Miguel García-Garibay, dean of physical sciences, has been appointed senior dean of the UCLA College, UCLA Executive Vice Chancellor and Provost Darnell Hunt announced. García-Garibay’s two-year term begins today, as current senior dean David Schaberg steps down.

The five deans of the UCLA College lead their respective divisions — physical sciences, life sciences, social sciences, humanities and undergraduate education — and share responsibility for college-wide issues and functions. García-Garibay will continue in his role as physical sciences dean, and as senior dean will be responsible for coordinating planning, budgeting, activities and decisions related to staffing, policies and development across the college. He will also represent the college at meetings and events on campus, systemwide and externally.

García-Garibay joined the UCLA chemistry and biochemistry faculty in 1992 and became dean of physical sciences in 2016. As dean, he has provided thoughtful and strategic leadership and developed a culture of cooperation and inclusion. Over the past six years, he has expanded the division’s academic offerings, led multiple collaborations in research and inclusive teaching, invested in the student experience, and had great success in recruiting and retaining exceptional faculty.

“Chancellor Block and I look forward to working with Dean García-Garibay in this additional role for the benefit of the college and UCLA as a whole,” Hunt said.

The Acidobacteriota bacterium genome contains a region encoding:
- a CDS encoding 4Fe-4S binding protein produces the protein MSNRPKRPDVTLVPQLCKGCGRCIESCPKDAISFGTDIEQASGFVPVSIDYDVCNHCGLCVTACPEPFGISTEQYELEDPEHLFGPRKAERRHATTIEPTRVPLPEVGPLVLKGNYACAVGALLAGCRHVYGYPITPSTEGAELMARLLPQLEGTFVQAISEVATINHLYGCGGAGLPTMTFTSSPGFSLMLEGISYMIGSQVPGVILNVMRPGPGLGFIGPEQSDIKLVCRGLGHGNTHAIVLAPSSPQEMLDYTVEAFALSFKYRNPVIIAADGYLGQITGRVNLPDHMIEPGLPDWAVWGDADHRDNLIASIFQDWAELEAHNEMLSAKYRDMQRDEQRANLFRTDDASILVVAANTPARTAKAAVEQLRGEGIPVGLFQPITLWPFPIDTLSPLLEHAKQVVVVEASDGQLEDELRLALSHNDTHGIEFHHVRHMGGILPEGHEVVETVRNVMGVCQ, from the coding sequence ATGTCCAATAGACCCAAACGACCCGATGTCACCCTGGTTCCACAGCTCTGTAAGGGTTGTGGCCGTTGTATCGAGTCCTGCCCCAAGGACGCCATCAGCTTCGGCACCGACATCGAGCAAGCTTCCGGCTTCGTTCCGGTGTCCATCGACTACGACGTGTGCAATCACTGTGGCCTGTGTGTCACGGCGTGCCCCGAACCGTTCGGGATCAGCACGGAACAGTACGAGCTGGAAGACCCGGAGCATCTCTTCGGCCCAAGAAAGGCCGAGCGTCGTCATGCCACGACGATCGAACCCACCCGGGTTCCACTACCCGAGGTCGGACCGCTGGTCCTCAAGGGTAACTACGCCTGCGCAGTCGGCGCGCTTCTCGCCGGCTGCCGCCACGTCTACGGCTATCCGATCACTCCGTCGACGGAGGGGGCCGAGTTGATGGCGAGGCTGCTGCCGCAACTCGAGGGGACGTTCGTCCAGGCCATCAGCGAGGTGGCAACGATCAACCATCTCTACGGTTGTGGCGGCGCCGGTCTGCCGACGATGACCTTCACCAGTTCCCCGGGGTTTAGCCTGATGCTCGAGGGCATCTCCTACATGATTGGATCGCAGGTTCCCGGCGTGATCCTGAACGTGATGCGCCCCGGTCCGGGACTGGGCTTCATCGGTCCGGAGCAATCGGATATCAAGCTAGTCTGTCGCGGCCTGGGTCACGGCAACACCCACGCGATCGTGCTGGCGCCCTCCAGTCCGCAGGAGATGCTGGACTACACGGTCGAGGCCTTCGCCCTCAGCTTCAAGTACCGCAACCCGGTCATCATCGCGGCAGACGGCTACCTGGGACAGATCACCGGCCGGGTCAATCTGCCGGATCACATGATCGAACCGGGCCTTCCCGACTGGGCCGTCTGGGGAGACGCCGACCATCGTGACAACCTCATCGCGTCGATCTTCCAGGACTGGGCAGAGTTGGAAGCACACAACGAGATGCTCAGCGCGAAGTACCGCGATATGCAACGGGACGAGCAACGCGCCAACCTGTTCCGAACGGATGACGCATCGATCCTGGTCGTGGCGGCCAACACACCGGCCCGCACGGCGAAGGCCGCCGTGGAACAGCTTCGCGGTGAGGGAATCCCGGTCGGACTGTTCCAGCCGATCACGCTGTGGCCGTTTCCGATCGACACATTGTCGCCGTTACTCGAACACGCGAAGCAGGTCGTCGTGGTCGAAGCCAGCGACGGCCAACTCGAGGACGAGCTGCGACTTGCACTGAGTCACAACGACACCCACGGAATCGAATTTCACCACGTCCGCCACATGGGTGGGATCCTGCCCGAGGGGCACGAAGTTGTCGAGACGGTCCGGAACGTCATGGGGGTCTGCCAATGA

This article originally appeared in the UCLA Newsroom. For more news and updates from the UCLA College, visit college.ucla.edu/news.

Person wiping sweat off brow

Are extreme heat waves happening more than expected? UCLA research says not yet.

The temperatures that baked the Pacific Northwest in 2021 should happen roughly once in 10,000 years

Person wiping sweat off brow

“The 2021 Pacific Northwest heat wave appears to be the result of climate change and extraordinarily bad luck with natural variability,” says UCLA’s Karen McKinnon. | Ketut Subiyanto/Pexels


Alison Hewitt | September 28, 2022

Key takeaways:
• A freak heat wave. Climate modeling suggests the extreme 2021 Pacific Northwest heat wave was roughly a once-in-10,000-years event.
• Climate change link. The heat wave was warmer, and more likely to happen, because of climate change.
• Bad luck. This was an unfortunate combination of nature and climate change, not a sign that extreme heat waves are happening more than predicted.

When the 2021 Pacific Northwest heat wave peaked at 121 degrees Fahrenheit, it buckled roads, melted power lines, killed hundreds and led to a devastating wildfire. Climate scientists were shocked to see heat so severe.

New research by climate scientist and statistician Karen McKinnon shows the scientific community was right to be stunned. The 2021 Pacific Northwest heat wave was roughly a once-in-10,000-years­­ kind of event, the UCLA study found.

“It was outrageous how extreme and severe that heat wave was,” said McKinnon, an assistant professor of atmospheric and oceanic sciences, who is also part of the UCLA Institute of the Environment and Sustainability. “Climate models struggle to capture events this extreme, and most early research puts the chances of it occurring at zero.”

The study appears in the Sept. 28 issue of the journal Geophysical Research Letters. McKinnon, who is also an assistant professor of statistics in the UCLA College, set out to determine two things: